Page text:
SNIK said they are “incredibly excited” to return to Aberdeen.
The pair said: “Nature will forever grow, survive, and eventually decay. We have grown with Nuart, painting murals in Stavanger and previous years in Aberdeen.
“Some of our murals with Nuart are surviving like Hold Fast Hope and Gone Believer, while We Begin took its own path and decayed with the destruction of the building. We look forward to adding another creation to the city, and as always meet the locals that will now have it as part of their daily pathways.”
The artists will create huge murals as well as smaller, more intimate, installations throughout the festival, running from June 8 to 11.
Strengthening connections through art
Organisers of the award-winning event, brought to the city by Aberdeen Inspired and Aberdeen City Council, say artists will strengthen the connection of people and communities to the city through their art.
Adrian Watson, chief executive of Aberdeen Inspired, said since the festival’s launch in 2017, it has grown in significance – with more than 50 stunning works across the city.
He said: “What we have unveiled today is a world-class line-up of street artists for our world-class festival.
“Nuart Aberdeen connects people to place, it brings people into the city centre all year to enjoy Aberdeen’s unique open-air art gallery. I am excited to see what unfolds this year and we look forward to welcoming the artists and crew to Aberdeen in June.”
Caledonia Curry, whose world-renowned work appears under the name of Swoon, will be swapping the streets of Brooklyn for Aberdeen to create a rare piece for the festival.
She is known as the first woman to gain large-scale recognition in the male-dominated world of street art.
Glastonbury artwork comes to Aberdeen
The UK-based artist behind all of Radiohead’s albums since 1994, Stanley Donwood, will be a real coup for the city festival. He is also behind the posters and merchandise for the Glastonbury festival.
His street work has deep-seated roots in the elements of the landscape as seen in his mural titled Nether on Walcot Street in Bath.
Iranian-born London-based printmaker and visual artist Aida Wilde will return to the festival this year after first appearing in 2021. Her work has featured on city streets around the world where she produces responsive commentary works on gentrification, education, and equality.
Adding to the international flavour are Portuguese visual artist and illustrator, Tamara Alves, Spanish mural painter, Escif, and urban artist Manolo Mesa, along with Brazilian-born Thiago Mazza, who is known in the contemporary urban art scene for his mastery in the representation of flora.
Artists use urban environment to share their vision
UK-born Eloise Gillow and Jamie Reid are also joining the line-up of artists.
Currently based in Barcelona, Eloise creates imagery that invites the viewer to reflect on where and how they find vitality, moments of slowing down and reaching into a deeper undercurrent of connection to themselves, each other, and the natural world.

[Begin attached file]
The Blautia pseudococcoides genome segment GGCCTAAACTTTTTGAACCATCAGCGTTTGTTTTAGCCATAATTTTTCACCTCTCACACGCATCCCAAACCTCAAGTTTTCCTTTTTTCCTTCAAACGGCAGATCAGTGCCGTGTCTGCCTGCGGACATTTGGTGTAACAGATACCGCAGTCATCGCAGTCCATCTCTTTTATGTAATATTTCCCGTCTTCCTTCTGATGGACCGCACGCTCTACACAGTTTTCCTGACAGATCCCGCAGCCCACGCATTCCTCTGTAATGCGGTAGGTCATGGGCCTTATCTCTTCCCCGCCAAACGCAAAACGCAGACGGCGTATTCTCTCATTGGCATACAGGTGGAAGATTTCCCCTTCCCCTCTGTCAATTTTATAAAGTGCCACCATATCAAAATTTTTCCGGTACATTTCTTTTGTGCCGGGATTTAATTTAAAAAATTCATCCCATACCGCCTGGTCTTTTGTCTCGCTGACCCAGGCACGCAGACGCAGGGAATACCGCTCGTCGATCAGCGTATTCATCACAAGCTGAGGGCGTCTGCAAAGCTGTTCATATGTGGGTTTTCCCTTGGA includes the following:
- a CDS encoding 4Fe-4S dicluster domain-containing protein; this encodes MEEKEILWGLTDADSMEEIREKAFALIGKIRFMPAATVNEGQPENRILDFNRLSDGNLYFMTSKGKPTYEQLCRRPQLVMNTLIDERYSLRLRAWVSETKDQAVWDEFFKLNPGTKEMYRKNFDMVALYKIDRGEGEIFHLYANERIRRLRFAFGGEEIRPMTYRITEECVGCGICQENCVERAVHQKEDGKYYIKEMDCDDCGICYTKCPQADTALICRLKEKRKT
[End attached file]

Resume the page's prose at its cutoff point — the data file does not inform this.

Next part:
Jamie Reid co-founded the radical political magazine, Suburban Press, and will bring his unique style of cut-up graphics and slogans to Aberdeen.
French street artist duo Murmure will showcase their signature style to Aberdeen. Made up of Paul Ressencourt and Simon Roché, Murmure explore themes in a fun and poetic way to share their vision of the world, interacting with the urban environment.
Nespoon works on the border of urban art with ceramics, sculpture and painting, using lace as their signature style. To them, lace harbours harmony, balance and a sense of natural order, something that Nespoon thinks everyone is instinctively searching for.
Completing the line-up is KMG, a native Aberdonian and Scottish-based artist who explores and confronts themes from the mundane to the precarious through the use of characters.
Continuing despite ‘challenges’ faced by high street
Nuart’s curator and creator Martyn Reed said: “Looking at this year’s programme, I couldn’t be happier, it’s testament to the hard work from all involved and the welcome that Aberdeen’s citizens have given to Nuart these past years, that without exception, everyone we reach out to, says yes, they’d love to come to the city.
“Word has spread, and continues to do so, about just what an incredibly unique and authentic city and project we’ve created together. And despite greater societal issues and the challenges faced by the high street, we hope to continue contributing to shifting things, however incrementally, towards a richer, fairer and more inclusive relationship to art and culture. I can’t wait to get started on 2023.”
Councillor Martin Greig, cultural spokesman is looking forward to seeing colourful and vibrant designs pop up across the city again.
He said: “It’s great to welcome the Nuart Aberdeen festival back to Aberdeen again.
“The colourful designs add vibrancy to our streets and give much pleasure to local people. The images contribute so much to the cultural life of the city and is a great way to celebrate our wonderful city.”
The festival includes exhibitions, workshops, walking tours and an Urban Art Conference, giving locals a chance to meet the artists behind the work.
Which walls the artists will be working on will also be announced in the coming weeks.